By Lalitha Kunaratnam

KUALA LUMPUR, Malaysia--According to Bank Negara Malaysia, ongoing efforts have contributed to Malaysia’s consistently low counterfeiting rates. 

At the end of 2020, Malaysia’s counterfeiting rate was less than one piece per million (ppm) of banknotes (2019: one ppm), well below that of other benchmarked countries.

Counterfeits are discovered in two main ways:

1) The counterfeiters are found through law enforcement procedures and their products are seized, usually in large quantities.

2) Merchants or banks discover counterfeit notes after they have been passed into circulation.

Whilst there is much evidence that regulators and law enforcement agencies are working closely to safeguard the integrity of the ringgit against counterfeit banknotes and coins, there is scarce evidence on detection of foreign currency counterfeiting.

In many countries including Malaysia, the U.S. dollar is accepted in transactions as a global currency. It is often stockpiled against political and economic uncertainty and can provide a stable, anonymous liquid asset to individuals and corporations. Hence, international currencies such as the U.S. dollar and British pound have higher counterfeiting rates than domestic currencies.

Presently, the scope of foreign currency counterfeiting is wider, the impact is greater, the tools more readily available and the techniques increasingly sophisticated. Fake banknotes produced by professional counterfeiters are virtually indistinguishable from real money. 
Moreover, the capabilities for detection of counterfeit foreign currencies may be lower simply because the financial institutions and the population in general are not familiar with the security features of these foreign currencies.

Some well-known cases include three Malaysian Anti-Corruption Commission officers who were detained in September for allegedly misappropriating funds connected to a case involving the former head of the Malaysian External Intelligence Organisation Datuk Hasanah Ab Hamid.

The senior officers had allegedly stolen a portion of U.S. 6 million seized from the former spy chief and replaced with counterfeit currency. One of the officers was also arrested for alleged possession of dangerous drugs as well as firearms and ammunition.

These professional counterfeiters can act alone or as part of a group. The real threat comes when counterfeiters are sponsored or financed by well-established organised crime groups. 
These groups have a high level of sophistication which cannot be attained by ordinary criminals, such as comprehensive and covert distribution channels, transnational operations and the use of logistics of highly sophisticated money laundering networks.

In a typical operation, several layers of intermediaries might be involved, each one dealing with one or more of the following processes: -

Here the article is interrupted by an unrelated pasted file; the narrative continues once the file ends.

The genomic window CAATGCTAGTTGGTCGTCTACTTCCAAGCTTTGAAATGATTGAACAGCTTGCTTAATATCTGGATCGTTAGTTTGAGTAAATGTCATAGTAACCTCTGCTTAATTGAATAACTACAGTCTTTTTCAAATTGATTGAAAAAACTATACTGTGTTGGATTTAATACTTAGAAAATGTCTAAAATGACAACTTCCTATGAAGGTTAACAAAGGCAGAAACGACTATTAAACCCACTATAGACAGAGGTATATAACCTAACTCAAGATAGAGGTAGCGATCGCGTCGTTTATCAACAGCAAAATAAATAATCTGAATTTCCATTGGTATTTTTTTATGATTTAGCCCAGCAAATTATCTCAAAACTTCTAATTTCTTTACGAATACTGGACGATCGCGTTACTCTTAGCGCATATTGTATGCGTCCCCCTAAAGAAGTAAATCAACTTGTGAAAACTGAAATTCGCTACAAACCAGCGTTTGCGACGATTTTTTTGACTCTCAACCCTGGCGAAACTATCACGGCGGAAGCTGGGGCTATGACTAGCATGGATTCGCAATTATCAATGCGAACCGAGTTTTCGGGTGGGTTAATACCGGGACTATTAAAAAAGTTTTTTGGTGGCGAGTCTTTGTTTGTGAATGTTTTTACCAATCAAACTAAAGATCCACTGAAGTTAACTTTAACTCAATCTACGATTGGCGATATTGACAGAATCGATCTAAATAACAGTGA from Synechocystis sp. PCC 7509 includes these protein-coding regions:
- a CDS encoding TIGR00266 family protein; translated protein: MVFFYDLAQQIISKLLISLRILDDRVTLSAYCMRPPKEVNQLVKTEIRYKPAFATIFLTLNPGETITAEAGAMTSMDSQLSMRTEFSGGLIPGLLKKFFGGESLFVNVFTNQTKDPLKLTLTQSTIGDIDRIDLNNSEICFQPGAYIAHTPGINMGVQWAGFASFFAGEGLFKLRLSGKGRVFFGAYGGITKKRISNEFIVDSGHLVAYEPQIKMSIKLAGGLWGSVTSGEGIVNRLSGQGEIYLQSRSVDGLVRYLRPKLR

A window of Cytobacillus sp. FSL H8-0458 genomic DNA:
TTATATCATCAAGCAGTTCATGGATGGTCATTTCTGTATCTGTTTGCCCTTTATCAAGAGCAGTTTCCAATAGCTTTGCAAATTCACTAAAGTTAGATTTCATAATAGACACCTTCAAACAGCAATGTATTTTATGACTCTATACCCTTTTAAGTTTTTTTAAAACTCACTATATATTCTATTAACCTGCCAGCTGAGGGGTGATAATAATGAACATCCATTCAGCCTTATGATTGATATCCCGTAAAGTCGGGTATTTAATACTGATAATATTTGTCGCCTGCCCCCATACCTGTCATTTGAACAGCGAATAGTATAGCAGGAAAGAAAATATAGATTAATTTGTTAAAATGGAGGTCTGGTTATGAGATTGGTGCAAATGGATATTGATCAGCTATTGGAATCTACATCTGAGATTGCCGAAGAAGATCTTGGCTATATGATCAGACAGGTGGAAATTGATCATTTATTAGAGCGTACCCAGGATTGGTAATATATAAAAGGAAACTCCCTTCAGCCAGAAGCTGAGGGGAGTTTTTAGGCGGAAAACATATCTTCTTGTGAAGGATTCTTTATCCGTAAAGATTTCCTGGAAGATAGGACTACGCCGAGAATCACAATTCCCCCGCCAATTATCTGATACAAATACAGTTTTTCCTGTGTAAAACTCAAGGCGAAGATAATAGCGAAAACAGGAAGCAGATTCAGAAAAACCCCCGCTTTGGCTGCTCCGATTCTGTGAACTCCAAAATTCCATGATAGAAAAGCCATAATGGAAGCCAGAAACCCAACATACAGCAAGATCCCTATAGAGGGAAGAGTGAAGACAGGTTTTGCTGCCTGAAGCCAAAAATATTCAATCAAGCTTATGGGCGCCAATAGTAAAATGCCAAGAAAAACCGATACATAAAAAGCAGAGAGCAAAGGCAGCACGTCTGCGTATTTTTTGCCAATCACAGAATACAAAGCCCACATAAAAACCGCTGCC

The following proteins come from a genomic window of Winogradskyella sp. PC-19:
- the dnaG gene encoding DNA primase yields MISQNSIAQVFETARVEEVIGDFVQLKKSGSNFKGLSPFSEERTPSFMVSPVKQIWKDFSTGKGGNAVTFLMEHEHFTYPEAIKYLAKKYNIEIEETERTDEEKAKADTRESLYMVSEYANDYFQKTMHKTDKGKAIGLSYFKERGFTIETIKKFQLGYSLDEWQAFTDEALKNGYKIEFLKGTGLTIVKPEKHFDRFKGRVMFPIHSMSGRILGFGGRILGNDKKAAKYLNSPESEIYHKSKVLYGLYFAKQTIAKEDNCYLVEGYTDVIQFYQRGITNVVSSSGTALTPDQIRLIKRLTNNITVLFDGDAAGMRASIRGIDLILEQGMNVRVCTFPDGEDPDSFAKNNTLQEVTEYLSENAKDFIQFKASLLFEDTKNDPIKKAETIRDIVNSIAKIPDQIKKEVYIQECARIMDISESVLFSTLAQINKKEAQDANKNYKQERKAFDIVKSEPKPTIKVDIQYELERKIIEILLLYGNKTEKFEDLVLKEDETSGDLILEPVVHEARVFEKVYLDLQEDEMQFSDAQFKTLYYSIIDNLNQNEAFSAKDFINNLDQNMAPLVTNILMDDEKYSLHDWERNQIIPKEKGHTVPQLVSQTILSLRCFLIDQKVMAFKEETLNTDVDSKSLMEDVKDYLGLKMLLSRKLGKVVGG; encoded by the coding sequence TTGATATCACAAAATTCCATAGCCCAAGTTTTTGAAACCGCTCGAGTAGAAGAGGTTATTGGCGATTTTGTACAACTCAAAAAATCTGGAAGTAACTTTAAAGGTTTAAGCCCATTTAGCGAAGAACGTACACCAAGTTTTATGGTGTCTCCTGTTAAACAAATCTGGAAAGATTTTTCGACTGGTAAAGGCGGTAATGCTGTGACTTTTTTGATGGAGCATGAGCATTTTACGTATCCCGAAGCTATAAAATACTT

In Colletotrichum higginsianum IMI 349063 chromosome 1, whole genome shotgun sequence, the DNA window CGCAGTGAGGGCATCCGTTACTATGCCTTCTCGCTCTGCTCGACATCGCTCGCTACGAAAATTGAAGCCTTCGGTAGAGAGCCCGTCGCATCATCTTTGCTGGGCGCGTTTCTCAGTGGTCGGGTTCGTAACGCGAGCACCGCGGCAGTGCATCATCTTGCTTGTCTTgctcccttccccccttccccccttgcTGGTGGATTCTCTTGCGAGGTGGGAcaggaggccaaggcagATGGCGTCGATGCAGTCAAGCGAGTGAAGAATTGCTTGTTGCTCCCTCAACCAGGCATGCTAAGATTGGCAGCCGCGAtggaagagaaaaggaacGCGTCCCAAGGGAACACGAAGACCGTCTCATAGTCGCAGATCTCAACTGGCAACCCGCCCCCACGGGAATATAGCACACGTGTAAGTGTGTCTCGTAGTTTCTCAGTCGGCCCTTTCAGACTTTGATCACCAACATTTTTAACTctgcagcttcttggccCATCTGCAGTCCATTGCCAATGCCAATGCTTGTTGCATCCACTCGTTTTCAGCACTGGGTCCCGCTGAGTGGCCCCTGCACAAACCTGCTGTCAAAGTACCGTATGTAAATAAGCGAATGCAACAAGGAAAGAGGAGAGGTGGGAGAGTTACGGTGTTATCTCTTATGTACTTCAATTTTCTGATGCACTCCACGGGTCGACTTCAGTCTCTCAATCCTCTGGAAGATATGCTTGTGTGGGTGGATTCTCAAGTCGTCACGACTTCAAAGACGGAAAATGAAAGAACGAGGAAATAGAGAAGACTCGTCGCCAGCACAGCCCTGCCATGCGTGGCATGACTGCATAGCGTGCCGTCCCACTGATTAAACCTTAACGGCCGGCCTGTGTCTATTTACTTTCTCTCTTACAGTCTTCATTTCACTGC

(a) Procurement of counterfeit foreign currency notes from printing facility;

(b) Distribution to a stocking facility;

(c) Smuggling of counterfeit foreign currency notes to the country in which it is to be circulated;

(d) Distribution of the counterfeit foreign currency notes;

(e) Ensuring collection and repatriation of the proceeds generated to all stakeholders in the chain; and

(f) Laundering the proceeds of crime.

The numerous layers make it inherently difficult for law enforcement authorities to tackle the criminal organisation and to locate the illegal production facilities.
The ones most likely to be caught are the “mules” distributing or planting counterfeit foreign money whereas the persons at the upper echelons of the criminal organisation remain untouched.

Considering that counterfeiting crimes generate high profits and every stage in the process of distribution has its profits, it is difficult to estimate the proceeds of crime generated by each stage due to the shortage of comprehensive information available on the complete working of various layers of the organised crime groups.

Normally, organised crime groups involved in currency counterfeiting activity are a branch of criminal activity or part of a bigger criminal networks engaging in all kinds of illicit activities such as drug and human trafficking, firearms smuggling, blackmail and extortion.

These groups and all branches within can rely on long-existing, reliable and well working facilitating networks. The fact that most of the criminals arrested have criminal records for a wide variety of criminal activities supports the theory that counterfeiting activities are only part of the entire criminal business of these organisations.

If left unchecked, the circulation of counterfeit foreign currency can undermine national economies, weaken financial institutions and jeopardise people’s livelihoods. It fuels the underground economy and finances the activities of organised criminal networks and terrorists.

*Lalitha Kunaratnam is an anti-corruption activist who believes policymakers need to step up their game and make plans for serious reforms*